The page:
Prehistoric Hunting in Ohio

Article excerpt

Cut marks found on Ice Age bones indicate that humans in what is now Ohio hunted or scavenged animal meat earlier than previously known. Brian Redmond, curator of archaeology at the Cleveland Museum of Natural History, was par t of a team that analyzed 10 animal bones found in 1998 in the collections of the Firelands Historical Society Museum in Nor walk, Ohio. Found by society member and coresearcher Matthew Burr, the bones were from a Jefferson's Ground Sloth. This large, plant-eating animal became extinct at the end of the Ice Age around 10,000 years ago.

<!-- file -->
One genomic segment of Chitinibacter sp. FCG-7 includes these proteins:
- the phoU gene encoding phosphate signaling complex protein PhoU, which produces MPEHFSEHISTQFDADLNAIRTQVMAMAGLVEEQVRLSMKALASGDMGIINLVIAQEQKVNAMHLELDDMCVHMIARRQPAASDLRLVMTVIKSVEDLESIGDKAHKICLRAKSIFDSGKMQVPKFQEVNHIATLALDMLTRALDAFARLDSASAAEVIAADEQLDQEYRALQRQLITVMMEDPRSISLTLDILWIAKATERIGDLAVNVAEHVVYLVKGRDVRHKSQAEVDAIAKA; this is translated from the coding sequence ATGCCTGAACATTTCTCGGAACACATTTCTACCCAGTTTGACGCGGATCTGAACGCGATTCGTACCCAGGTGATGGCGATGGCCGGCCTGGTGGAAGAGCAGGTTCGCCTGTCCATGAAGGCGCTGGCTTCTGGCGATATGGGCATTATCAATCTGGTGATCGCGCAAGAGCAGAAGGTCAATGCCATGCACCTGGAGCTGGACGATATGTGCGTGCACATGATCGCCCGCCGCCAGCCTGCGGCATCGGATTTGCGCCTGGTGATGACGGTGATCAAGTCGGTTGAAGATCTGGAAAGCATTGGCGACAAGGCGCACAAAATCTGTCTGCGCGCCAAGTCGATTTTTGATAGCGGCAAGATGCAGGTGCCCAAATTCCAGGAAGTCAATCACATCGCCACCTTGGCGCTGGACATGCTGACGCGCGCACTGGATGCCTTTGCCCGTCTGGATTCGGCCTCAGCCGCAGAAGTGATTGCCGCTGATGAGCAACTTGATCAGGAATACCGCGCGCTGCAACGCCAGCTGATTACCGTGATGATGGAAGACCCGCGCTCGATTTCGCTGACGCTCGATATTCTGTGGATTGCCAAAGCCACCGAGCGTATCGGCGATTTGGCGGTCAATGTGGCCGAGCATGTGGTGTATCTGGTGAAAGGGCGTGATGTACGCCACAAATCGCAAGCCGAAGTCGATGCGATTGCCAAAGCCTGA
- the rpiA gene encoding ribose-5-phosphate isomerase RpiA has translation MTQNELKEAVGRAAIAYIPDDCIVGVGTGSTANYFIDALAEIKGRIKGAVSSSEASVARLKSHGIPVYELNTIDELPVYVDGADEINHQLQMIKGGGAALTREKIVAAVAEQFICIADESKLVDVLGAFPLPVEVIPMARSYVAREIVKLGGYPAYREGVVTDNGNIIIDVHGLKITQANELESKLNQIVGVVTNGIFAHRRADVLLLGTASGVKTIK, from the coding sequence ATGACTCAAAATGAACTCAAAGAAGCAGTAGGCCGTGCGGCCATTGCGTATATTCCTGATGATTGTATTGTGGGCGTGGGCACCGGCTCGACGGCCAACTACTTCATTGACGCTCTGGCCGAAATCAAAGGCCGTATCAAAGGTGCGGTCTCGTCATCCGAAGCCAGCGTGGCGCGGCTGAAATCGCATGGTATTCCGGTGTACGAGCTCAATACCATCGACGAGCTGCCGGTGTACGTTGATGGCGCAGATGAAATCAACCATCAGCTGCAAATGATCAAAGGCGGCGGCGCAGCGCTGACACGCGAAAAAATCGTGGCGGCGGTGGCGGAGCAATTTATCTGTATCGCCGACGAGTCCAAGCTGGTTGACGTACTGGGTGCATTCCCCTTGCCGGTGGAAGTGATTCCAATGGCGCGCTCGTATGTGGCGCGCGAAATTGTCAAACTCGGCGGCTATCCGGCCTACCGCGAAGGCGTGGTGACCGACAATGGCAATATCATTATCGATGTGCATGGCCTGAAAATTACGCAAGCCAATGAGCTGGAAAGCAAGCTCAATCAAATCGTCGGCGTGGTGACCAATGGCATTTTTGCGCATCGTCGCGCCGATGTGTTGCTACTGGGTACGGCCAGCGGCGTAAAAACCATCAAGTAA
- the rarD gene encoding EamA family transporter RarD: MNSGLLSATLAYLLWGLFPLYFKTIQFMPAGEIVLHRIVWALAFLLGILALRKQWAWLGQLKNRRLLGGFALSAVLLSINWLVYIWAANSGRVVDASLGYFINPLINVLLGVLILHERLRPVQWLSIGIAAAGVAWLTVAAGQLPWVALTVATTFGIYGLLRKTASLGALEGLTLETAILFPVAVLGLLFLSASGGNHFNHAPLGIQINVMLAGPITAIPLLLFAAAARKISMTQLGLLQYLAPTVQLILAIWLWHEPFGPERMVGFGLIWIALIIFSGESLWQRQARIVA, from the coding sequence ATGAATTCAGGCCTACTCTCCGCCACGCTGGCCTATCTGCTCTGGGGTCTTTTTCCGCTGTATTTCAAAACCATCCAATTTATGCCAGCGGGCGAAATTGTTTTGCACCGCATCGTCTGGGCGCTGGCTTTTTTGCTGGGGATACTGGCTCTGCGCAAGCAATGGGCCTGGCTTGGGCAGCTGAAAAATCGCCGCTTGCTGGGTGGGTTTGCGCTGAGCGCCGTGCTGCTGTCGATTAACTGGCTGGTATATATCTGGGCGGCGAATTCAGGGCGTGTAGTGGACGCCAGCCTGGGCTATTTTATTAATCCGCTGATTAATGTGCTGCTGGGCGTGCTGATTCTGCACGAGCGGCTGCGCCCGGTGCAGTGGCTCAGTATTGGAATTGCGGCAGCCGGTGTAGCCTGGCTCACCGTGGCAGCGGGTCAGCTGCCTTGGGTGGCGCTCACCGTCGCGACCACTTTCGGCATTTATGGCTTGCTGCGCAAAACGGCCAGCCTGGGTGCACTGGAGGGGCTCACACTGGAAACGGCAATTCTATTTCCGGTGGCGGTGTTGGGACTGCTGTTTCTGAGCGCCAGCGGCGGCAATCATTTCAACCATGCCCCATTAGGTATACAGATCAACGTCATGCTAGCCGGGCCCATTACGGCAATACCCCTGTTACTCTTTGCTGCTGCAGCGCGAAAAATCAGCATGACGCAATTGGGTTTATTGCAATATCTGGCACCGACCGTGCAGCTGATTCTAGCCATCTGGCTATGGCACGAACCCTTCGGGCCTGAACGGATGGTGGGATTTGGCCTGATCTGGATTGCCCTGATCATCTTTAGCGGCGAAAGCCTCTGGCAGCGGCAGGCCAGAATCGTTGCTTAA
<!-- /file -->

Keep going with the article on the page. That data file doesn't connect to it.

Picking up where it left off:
A series of 41 incisions appear on the animal's left femur. Radiocarbon dating of the femur bone estimates its age to be between 13,435 to 13,738 years old. Microscopic analyses of the cut marks revealed that stone tools made the marks. The pattern and location of the distinct incisions indicate the filleting of leg muscles. No traces of the use of modern, metal cutting tools were found, so the marks are not the result of damage incurred during their unear thing. …